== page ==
To create a digital workplace strategy that improves the employee experience and supports overarching business goals, the first order of business (and by no means the easiest) is to identify the key stakeholders and assemble the right team for the initiative.
If the thought of having to actually do that evokes images of herding cats, it’s for good reason. It’s tough to put the right team together when it’s not always clear who owns the employee experience in the first place. Is it HR, since they deal with the human capital aspect of business? IT, since technology will be involved? And what about internal communications?
They hold all the responsibility for making sure employees have the information they need, yet they’re often forgotten as a group that could have a lot to offer when it comes to forming a digital workplace strategy.
Ultimately, all of those groups have a huge role to play, a reality that’s best illustrated by a soccer analogy from employee experience expert Jacob Morgan:
“In soccer, the goalie owns any soccer ball that comes flying at the net but it's actually everyone's job to keep the ball from going into their own goal, if it does, the whole team (not just the goalie) loses. The same is true for employee experience. Although HR is being tasked as the employee experience torch bearer this isn't just an HR responsibility.” -Jacob Morgan
So how do you make sure all the right people have their eye on the ball when it comes to digital workplace strategy?
By understanding the goals, fears, and success metrics of the main stakeholder groups (IT, HR and Comms) and aligning those with a technology solution that’s beneficial for everyone.
Here’s what I mean:
IT is interested in reducing costs related to help desk tickets. HR is driven to increase the self-service options available to employees who have questions, and the Communications team is facing increasing challenges getting their messages noticed due to persistent information overload (Of course other lines of business like finance, procurement and facilities also have a stake in this game but for the purposes of this argument, let’s stick with the main three).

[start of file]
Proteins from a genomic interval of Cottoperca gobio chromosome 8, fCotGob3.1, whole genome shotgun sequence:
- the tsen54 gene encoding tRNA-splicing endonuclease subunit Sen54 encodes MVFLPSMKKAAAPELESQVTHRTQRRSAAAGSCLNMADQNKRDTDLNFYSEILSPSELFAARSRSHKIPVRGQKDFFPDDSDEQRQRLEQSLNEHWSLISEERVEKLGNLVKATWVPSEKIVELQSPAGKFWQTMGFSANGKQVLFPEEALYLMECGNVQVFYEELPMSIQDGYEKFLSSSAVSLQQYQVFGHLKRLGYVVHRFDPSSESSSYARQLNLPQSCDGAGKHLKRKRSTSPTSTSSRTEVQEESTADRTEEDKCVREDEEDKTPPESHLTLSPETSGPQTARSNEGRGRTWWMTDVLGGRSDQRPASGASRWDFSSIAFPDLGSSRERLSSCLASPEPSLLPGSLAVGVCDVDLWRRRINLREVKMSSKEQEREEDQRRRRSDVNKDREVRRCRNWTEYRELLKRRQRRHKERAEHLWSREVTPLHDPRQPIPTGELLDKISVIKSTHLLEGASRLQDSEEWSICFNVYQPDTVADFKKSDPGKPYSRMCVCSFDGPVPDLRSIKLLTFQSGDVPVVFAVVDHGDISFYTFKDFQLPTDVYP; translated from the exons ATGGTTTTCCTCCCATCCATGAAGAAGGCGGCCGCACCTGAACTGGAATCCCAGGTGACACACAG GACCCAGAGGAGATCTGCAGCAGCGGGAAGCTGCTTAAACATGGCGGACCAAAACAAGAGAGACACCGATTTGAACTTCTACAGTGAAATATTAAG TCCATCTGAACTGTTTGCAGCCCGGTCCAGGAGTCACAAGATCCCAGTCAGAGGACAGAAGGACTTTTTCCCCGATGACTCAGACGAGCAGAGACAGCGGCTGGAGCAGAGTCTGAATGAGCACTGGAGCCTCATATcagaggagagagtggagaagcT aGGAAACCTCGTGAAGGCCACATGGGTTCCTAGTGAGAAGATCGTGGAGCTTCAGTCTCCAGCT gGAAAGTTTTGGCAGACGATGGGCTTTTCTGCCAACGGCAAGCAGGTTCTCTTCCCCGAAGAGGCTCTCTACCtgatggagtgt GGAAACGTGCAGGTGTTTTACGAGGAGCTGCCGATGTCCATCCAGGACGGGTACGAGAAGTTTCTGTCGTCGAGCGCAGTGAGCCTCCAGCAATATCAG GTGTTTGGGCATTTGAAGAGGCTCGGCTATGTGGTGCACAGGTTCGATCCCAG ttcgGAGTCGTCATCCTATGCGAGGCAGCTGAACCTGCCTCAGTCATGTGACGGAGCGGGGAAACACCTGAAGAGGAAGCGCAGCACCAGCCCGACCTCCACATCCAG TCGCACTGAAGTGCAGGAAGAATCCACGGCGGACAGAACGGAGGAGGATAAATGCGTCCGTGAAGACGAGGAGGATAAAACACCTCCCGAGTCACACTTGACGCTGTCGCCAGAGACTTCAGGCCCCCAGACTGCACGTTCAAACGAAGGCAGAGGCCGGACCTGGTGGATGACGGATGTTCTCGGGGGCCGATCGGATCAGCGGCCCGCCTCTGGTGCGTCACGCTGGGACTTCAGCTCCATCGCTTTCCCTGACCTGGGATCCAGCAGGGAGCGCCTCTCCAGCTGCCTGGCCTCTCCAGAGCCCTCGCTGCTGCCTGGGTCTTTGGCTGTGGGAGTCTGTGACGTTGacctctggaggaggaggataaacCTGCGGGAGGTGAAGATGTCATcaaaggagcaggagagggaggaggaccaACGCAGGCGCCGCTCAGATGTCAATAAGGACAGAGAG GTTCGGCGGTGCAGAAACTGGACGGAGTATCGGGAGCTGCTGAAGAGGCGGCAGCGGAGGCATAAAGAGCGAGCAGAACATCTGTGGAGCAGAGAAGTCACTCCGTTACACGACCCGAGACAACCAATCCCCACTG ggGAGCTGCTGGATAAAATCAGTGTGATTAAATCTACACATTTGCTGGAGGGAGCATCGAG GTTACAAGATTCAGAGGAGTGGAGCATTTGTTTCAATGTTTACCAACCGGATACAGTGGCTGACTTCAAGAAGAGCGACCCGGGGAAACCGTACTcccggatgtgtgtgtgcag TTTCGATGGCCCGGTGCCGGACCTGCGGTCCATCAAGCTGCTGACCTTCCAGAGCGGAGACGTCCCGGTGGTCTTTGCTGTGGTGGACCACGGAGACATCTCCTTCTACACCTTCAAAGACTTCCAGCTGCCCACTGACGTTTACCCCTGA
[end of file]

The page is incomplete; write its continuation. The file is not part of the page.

Historically there hasn’t really been a single solution that could address all those challenges, so each group has had to forage for themselves and find dedicated technology to help them reach their goals.
Digital assistants (also known as enterprise virtual assistants and chatbots) are transforming that siloed approach.
When done right, digital assistants can function as a centralized workplace chatbot, answering questions across any line of business from HR, IT, Finance, Facilities, etc. They can even deliver personalized answers to each employee based on attributes such as their job function, office, department, etc.
In addition to being a pragmatic solution that facilitates quick wins, a digital assistant also aligns the goals of each team, creating a shared success that animates efforts towards corporate-wide digital transformation. That was exactly the result when Liberty Mutual Insurance implemented a digital assistant as part of their employee experience platform. The organization saw a 40% increase in internal comms click-throughs, 70% fewer clicks to obtain key information and a 93% reduction in costs for each help desk inquiry – a clear success across the board for all groups involved.
Imagine being able to realize results like that in your organization.
With a centralized workplace chatbot you could easily help employees answer questions, find information and automate common tasks and requests, therefore eliminating huge hurdles for both IT and HR. And what about the comms team? By deploying the chatbot as part of a digital experience layer where company-wide communications are posted (typically on the Intranet), you’d not only be providing employees with a tool that saves them a significant amount of time, you’d be significantly increasing traffic to a communication channel that historically struggles to get sufficient visibility. It’s a win/win situation all around and one that would pay for itself almost instantaneously.
Digital transformation is an ongoing process that has lots of potential paths for opportunity. There are lots of challenges to be solved with many unique needs that need to be addressed. But pointed technology solutions that are incredibly narrow in scope are not the answer. As you think about your digital workplace strategy, remember that this is an initiative that affects everyone – so choose technology that can meet everyone’s needs.